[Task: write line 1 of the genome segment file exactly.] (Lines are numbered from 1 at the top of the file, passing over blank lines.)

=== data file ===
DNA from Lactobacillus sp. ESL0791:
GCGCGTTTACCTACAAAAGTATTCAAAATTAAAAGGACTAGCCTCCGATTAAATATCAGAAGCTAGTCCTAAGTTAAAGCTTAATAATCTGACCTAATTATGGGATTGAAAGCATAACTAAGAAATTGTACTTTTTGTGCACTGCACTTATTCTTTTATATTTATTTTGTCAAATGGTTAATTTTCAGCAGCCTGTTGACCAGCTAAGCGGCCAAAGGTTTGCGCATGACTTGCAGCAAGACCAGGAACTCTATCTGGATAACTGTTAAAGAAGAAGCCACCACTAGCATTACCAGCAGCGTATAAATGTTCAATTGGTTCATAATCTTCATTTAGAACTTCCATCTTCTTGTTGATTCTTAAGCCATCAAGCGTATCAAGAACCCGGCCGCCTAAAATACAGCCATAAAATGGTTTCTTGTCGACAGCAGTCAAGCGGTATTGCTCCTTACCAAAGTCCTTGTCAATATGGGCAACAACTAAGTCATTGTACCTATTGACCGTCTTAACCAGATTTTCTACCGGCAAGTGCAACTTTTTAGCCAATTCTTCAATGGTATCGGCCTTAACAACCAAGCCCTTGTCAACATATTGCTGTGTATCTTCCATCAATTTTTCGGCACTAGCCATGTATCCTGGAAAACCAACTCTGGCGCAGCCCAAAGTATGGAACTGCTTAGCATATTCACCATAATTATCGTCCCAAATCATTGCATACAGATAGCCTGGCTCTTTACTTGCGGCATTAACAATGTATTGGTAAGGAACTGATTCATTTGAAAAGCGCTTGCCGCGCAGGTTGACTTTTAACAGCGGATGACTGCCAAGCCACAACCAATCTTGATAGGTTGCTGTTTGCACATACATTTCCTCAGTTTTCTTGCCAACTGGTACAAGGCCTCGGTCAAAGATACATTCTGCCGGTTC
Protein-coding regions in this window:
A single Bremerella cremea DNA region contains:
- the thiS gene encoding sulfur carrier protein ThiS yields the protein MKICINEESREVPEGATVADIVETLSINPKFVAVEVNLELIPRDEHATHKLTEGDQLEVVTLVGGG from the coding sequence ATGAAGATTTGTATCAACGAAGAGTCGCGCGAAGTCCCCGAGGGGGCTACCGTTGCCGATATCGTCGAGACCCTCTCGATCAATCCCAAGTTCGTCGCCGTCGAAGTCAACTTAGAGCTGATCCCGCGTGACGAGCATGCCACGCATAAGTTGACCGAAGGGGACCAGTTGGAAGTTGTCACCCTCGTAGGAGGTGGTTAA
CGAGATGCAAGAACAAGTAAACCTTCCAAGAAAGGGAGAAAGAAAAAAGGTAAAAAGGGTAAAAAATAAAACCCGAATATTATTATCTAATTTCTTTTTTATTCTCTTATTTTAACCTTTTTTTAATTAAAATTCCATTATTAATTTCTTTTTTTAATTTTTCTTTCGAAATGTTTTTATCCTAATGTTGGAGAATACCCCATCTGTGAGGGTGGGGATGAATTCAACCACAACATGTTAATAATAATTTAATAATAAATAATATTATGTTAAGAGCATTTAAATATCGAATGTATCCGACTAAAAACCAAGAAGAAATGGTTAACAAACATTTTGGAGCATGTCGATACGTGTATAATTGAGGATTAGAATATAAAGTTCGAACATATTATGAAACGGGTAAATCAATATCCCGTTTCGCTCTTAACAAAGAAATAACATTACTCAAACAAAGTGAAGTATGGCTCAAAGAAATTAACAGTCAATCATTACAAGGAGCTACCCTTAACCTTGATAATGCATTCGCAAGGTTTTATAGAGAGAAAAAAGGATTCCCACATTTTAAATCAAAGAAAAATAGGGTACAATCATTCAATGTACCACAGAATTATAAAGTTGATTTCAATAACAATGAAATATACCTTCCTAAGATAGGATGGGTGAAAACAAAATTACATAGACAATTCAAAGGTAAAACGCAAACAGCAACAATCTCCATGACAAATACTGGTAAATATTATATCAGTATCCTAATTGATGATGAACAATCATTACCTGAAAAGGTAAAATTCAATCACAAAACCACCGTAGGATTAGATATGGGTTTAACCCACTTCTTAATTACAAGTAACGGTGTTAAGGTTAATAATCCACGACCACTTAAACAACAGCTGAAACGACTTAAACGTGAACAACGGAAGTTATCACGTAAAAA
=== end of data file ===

DNA from Lactobacillus sp. ESL0791: